Critics of immigration argue that aid organizations and search and rescue operations cause a pull factor, which encourages smugglers to facilitate more illicit migration to Europe. This argument often influences public policy yet fails to acknowledge why asylum seekers flee their home countries. Moreover, search and rescue and humanitarian aid organizations exist to provide necessary goods and services when the state has failed to do so. European states have cracked down on search and rescue operations by seizing search and rescue vessels, criminalizing their activities and delegitimizing their work in the media.
Greece has also denied allegations that it has forcibly returned asylum seekers via boats to Turkish waters in what is known as “pushbacks” without considering their immigration circumstances or allowing them to apply for asylum. There have also been allegations that the European Union, Italy, and Malta have pushed back refugees toward Türkiye and Northern Africa. Asylum seekers are shipped back into international waters and often left stranded for days or weeks out in the open sea. Another pushback tactic includes creating waves to make it more physically difficult for the dinghies and boats that refugees are traveling on to cross the Mediterranean. There have also been allegations of abuse by the authorities and the unlawful seizure of asylum seekers’ belongings, ID, and money.
The United Nations High Commissioner for Refugees has deemed the practice of pushbacks as “shameful.” Pushbacks violate the principle of non-refoulement: the international law that prohibits states from returning individuals to a place where they would face risks of irreparable harm. Pushbacks are also a violation of the norm against collective expulsion, or the removal of asylum seekers without considering each person’s case, as prohibited by the European Convention on Human Rights. Under the Universal Declaration of Human Rights, the freedom of movement is codified as a fundamental human right. Articles 12 and 13 of the International Covenant on Civil and Political Rights further affirm this right. Therefore, countries should not block refugees from seeking asylum in Europe.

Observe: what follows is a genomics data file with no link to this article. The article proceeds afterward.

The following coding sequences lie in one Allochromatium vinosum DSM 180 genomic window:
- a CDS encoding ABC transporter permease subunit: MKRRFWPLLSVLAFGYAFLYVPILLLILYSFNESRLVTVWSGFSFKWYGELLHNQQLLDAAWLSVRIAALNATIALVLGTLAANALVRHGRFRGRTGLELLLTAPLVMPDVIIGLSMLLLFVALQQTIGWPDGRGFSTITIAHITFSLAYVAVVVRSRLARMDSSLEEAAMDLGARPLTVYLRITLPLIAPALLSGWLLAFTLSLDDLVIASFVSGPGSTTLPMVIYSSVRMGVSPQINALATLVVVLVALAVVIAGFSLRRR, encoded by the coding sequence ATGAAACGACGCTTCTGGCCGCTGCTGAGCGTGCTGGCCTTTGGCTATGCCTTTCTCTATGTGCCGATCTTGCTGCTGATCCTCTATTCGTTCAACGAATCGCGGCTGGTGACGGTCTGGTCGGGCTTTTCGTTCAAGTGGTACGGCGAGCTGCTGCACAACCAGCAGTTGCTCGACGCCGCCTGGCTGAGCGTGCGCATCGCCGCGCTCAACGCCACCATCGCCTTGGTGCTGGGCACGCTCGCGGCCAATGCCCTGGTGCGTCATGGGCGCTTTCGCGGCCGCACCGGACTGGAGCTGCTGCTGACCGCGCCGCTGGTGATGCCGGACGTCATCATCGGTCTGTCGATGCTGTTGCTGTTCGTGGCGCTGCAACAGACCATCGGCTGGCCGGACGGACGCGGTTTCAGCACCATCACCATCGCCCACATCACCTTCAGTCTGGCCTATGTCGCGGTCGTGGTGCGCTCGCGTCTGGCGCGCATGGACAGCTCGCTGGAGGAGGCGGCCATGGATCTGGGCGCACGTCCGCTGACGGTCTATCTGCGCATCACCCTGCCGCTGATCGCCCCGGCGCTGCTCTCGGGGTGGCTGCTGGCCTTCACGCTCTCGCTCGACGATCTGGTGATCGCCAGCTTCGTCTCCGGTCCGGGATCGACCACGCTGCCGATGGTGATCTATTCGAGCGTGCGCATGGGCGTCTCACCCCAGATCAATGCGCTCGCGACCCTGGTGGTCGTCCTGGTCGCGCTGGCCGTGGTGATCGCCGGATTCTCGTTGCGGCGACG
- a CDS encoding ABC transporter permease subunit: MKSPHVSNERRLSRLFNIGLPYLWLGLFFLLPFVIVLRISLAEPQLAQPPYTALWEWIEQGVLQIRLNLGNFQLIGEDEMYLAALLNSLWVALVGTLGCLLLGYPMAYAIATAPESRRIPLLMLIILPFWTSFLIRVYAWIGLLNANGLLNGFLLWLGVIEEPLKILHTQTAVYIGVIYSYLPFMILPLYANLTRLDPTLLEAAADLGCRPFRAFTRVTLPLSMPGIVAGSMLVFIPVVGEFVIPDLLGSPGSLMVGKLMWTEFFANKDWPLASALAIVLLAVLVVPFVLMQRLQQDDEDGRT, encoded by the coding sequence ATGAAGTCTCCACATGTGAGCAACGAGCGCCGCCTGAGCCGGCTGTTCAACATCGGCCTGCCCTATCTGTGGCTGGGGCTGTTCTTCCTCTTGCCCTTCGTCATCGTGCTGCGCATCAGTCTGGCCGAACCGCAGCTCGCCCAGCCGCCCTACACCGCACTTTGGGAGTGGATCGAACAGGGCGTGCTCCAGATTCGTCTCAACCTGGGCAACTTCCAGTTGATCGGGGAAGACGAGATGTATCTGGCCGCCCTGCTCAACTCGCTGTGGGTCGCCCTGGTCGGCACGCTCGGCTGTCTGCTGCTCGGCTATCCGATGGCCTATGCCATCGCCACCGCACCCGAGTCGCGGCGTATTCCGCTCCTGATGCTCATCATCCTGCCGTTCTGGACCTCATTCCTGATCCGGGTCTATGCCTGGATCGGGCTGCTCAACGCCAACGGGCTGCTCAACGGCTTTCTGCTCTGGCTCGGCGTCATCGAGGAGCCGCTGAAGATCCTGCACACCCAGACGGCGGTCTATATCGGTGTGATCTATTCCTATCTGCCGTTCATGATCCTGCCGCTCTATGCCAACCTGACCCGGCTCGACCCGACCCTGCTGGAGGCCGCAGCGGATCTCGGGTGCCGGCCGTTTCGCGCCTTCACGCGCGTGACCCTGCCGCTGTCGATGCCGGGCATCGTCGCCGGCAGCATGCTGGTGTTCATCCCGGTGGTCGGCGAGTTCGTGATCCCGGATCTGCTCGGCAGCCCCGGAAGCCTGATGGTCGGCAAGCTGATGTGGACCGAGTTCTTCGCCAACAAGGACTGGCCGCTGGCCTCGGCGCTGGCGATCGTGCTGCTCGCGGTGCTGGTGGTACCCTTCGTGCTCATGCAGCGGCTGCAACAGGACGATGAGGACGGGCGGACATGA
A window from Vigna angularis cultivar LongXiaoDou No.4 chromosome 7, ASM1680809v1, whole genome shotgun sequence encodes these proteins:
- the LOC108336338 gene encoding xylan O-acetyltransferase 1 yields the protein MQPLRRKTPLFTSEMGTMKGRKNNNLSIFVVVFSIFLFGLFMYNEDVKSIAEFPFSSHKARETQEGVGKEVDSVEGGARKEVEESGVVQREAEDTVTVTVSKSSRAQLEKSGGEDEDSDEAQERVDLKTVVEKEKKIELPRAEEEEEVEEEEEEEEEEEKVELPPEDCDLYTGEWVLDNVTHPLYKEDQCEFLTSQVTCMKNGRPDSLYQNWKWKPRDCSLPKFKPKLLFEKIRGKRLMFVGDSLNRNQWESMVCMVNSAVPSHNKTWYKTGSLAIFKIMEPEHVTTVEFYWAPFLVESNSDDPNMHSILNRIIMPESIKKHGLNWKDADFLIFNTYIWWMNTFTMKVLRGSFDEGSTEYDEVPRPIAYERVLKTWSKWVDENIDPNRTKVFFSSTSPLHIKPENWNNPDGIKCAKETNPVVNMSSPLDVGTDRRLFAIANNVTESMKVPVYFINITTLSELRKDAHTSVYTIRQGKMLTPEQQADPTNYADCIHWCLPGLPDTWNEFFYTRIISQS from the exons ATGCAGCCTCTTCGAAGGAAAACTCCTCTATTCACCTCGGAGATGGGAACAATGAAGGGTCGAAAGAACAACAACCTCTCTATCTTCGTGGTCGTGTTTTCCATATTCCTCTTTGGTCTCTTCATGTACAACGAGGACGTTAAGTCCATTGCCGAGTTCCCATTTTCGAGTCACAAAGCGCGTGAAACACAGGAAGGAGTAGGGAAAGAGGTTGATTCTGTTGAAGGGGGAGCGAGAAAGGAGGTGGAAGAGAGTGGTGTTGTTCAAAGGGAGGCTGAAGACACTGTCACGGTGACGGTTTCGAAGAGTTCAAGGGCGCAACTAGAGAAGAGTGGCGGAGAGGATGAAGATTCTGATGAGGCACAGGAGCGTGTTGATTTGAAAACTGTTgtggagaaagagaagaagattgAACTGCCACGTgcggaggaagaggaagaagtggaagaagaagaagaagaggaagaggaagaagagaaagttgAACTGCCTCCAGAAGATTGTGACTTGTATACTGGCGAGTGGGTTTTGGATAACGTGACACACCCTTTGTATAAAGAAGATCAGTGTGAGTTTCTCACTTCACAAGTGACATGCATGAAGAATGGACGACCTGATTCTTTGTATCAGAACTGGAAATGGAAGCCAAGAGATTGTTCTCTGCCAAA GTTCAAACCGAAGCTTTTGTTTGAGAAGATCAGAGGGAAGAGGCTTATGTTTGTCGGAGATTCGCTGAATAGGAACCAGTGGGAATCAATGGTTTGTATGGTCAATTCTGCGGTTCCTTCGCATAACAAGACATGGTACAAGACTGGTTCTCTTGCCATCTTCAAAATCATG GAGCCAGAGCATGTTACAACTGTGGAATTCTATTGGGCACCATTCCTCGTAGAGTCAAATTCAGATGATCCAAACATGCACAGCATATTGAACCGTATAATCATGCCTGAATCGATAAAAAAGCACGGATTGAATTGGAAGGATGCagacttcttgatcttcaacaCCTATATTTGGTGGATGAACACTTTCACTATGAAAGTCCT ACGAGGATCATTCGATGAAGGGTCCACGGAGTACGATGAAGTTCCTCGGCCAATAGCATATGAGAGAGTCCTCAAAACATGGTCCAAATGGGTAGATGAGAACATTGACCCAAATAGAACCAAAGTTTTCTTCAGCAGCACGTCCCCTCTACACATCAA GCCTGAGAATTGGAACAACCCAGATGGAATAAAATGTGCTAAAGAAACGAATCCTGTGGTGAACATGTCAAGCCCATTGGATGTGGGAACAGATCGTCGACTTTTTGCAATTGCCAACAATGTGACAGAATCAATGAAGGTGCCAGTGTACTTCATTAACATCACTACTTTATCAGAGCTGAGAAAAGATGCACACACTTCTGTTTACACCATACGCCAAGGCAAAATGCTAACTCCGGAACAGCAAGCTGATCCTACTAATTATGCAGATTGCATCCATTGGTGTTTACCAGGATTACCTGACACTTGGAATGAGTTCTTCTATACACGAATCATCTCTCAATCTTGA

Human Rights Watch further reports that there have been incidents of law enforcement collectively expelling individuals from mainland Greece, even though they have the necessary documents proving they have the right to remain in the country. By preemptively deporting asylum seekers, authorities are denying vulnerable people the right to apply for refugee protection. With new restrictions and the suspension of government services due to the COVID-19 pandemic, issues for refugees trying to obtain asylum protections have increased.
Human rights agencies have advocated for investigations into the systemic violence against refugees and humanitarian aid workers. Pushing refugees back from European borders, restricting search and rescue operations, and criminalizing humanitarian aid workers will not prevent people from taking a dangerous journey to seek asylum. It will only lead to more loss of life as people are left stranded in open waters without assistance or forced back to the violent conditions that caused them to flee from their homes and their countries in the first place. While the charges against Sara Mardini and other ERCI activists have now been dropped, much more work needs to be done to support refugee humanitarian efforts and protect the rights of refugees globally.
Edited by Light Naing